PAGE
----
OPENING THEME: Let it Out (Let it All Hang Out) by The Hombres
I Wanna Be Your Dog by The Stooges
Radio Baghdad by Patti Smith
Disconnection Notice by Sonic Youth
Oh Jane by Cellophane Typewriters
Experiment in Terror by Davie Allan & The Arrows

Wicked Rain/Across 110th Street by Los Lobos with Bobby Womack
The Backstabbers by The O'Jays
Teenage Wristband by The Twilight Singers
Hey Maria by Les Negresses Vertes
When We Collide by Vowel Movement
The Problem by Lambchop

Stan Ridgway Set
All songs by S.R. except where noted

Into the Sun
Lonely Town
Police Call by Drywall
Jack Talked
Shrink Wrapped Soul by Hecate's Angels
Whatever Happened To You?
Lost Weekend by Wall of Voodoo

Talkin' Wall of Voodoo Blues
Walkin' Home Alone
What Now My Love?
The Cloven Bunny by Stan Ridgway & Pietra Wexstun
Whistle For Louise
Big American Problem by Drywall
CLOSING THEME: Over the Rainbow by Jerry Lee Lewis

Saturday, May 08, 2004

The Santa Fe Opry Play List

The Santa Fe Opry
Friday, May 7, 2004
KSFR, Santa Fe, NM
Host: Steve Terrell

OPENING THEME: Buckaroo by Buck Owens & The Buckaroos
Raised on Robbery by Jim Stringer
I'm Allright Now by Johnny Cash
Laughin' in the Sky by Simon Stokes
Cold Kisses by Cornell Hurd
High on a Mountain Top by Loretta Lynn
Lunda on My Mind by Conway Twitty
Cold Bed by The Gourds
Special Love by Rolf Cahn

Marylou (Goodtime Gal)/I've Always Love Waltzes by Kell Robertson
Unrequited to the Nth Degree by Loudon Wainwright III
Things I Never Said by Graham Parker
Make Me Hate You Before I Go by Rex Hobart & His Misery Boys
Bluer Than You by Ronny Elliott
Too Many Rivers to Cross by Brenda Lee
Kissing You Goodbye by Waylon Jennings

If Walls Could Talk by Eric Ambel
Take Me As I Am by Bob Dylan
Central Avenue Romance by Nels Andrews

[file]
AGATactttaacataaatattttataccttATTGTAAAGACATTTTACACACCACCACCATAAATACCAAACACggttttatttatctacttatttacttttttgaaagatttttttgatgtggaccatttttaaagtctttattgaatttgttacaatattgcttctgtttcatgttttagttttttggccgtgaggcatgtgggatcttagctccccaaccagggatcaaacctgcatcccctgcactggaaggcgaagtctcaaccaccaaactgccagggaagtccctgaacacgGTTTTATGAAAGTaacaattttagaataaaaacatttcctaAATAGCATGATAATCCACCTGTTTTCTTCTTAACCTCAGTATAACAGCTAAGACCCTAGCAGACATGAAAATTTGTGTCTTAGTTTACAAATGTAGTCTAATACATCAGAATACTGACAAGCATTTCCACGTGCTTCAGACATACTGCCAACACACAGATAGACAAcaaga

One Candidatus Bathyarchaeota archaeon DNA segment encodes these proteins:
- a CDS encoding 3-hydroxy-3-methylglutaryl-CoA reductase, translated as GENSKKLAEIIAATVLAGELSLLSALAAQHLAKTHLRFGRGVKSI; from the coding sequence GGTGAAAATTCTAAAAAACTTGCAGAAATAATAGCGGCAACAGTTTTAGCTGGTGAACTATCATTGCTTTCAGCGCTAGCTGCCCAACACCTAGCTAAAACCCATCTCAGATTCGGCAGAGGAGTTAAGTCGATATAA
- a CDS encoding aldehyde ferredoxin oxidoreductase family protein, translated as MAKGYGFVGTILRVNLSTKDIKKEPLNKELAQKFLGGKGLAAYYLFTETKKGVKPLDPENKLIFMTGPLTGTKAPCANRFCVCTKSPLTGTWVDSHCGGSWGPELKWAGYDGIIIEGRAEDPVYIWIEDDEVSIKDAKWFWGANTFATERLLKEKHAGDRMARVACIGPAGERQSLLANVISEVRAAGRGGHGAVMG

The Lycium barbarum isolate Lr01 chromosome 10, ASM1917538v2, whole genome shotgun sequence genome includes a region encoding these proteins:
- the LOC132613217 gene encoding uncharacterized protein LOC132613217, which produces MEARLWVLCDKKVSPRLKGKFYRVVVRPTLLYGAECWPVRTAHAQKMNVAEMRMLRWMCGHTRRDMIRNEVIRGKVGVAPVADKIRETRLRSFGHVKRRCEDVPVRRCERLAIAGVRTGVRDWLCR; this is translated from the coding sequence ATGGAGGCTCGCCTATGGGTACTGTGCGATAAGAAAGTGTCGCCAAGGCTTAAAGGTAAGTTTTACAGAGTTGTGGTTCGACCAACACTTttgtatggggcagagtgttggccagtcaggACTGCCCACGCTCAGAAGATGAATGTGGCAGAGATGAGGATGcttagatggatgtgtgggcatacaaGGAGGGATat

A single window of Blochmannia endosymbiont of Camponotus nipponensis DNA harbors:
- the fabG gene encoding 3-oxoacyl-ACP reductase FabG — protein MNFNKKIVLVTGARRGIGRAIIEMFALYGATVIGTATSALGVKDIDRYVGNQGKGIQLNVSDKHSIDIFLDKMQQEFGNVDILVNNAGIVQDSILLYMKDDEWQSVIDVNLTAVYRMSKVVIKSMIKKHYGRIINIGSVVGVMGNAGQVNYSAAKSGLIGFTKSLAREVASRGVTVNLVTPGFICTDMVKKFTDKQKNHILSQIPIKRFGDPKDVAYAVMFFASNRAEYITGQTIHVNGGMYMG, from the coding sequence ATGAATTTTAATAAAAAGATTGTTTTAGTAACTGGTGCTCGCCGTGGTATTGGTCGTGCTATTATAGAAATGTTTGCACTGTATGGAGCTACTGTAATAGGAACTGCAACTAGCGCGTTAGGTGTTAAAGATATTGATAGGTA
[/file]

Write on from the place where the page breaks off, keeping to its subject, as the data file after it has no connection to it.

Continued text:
Are You Still My Girl? by Joe West
All Fall Down by Tom House
Endless Sleep by Tav Falco
Memphis by Jerry Lawler
There Must Be Someone by The Byrds
Opportunity to Cry by The Holmes Brothers
Something Stupid by The Mavericks with Trisha Yearwood

Touch of Evil by Tom Russell
Katy Allen by Grey DeLisle
Men With Broken Hearts by Nancy & Norman Blake
Crossing Muddy Waters by John Hiatt
Border Radio by Dave Alvin with Katy Moffat
CLOSING THEME: Comin' Down by The Meat Puppets

Steve Terrell is proud to report to the monthly Freeform American Roots Radio list

Friday, May 07, 2004


As published in The Santa Fe New Mexican, May 7, 2004

Stan Ridgway turned 50 last month. He’s been making records for more than 20 years, first with his band Wall of Voodoo, then on his own.

He’s just made his best record in years.

And that’s saying a lot. While he isn’t seen much on MTV much anymore and while he’s bounced around from label to label, Ridgway has produced a steady stream of fine albums, each one containing at least one song that’s a complete jaw dropper.

But the new one, Snakebite. basically is a jaw dropper from start to finish.

The album lives up to its subtitle, Blacktop Ballads and Fugitive Songs. Many of the songs deal with people who are trying to escape -- from the police in “Wake Up Sally,” from bad relationships in the black-humor blues of “King For a Day,” from terrifying political realities in “Afghan/Forklift“ and “Monsters of the Id“, from humdrum small-town life in “Running With the Carnival,” and from a Union Army firing squad in “My Rose Marie (A Soldier’s Tale).”

Snakebite starts out with “Into the Sun,” a breezy tune full of hope and promise. It reminds me of “Lonely Town,” from Ridgway’s 1989 Mosquitoes -- except while the lyrics of that song were full of foreboding, “Into the Sun” is outwardly optimistic. The singer is driving to some desert home “where the coyote walks the toad/The tumbleweeds speak in secret code ... Out where the sagebrush sings our song.” His voice sounds full of confidence, and a harp in the second verse gives the lyrics a grandiose veneer. But the backdrop of electronic noise, sounding like some flock of prehistoric birds, hint at some gathering inner storm that threaten the singer’s scheme.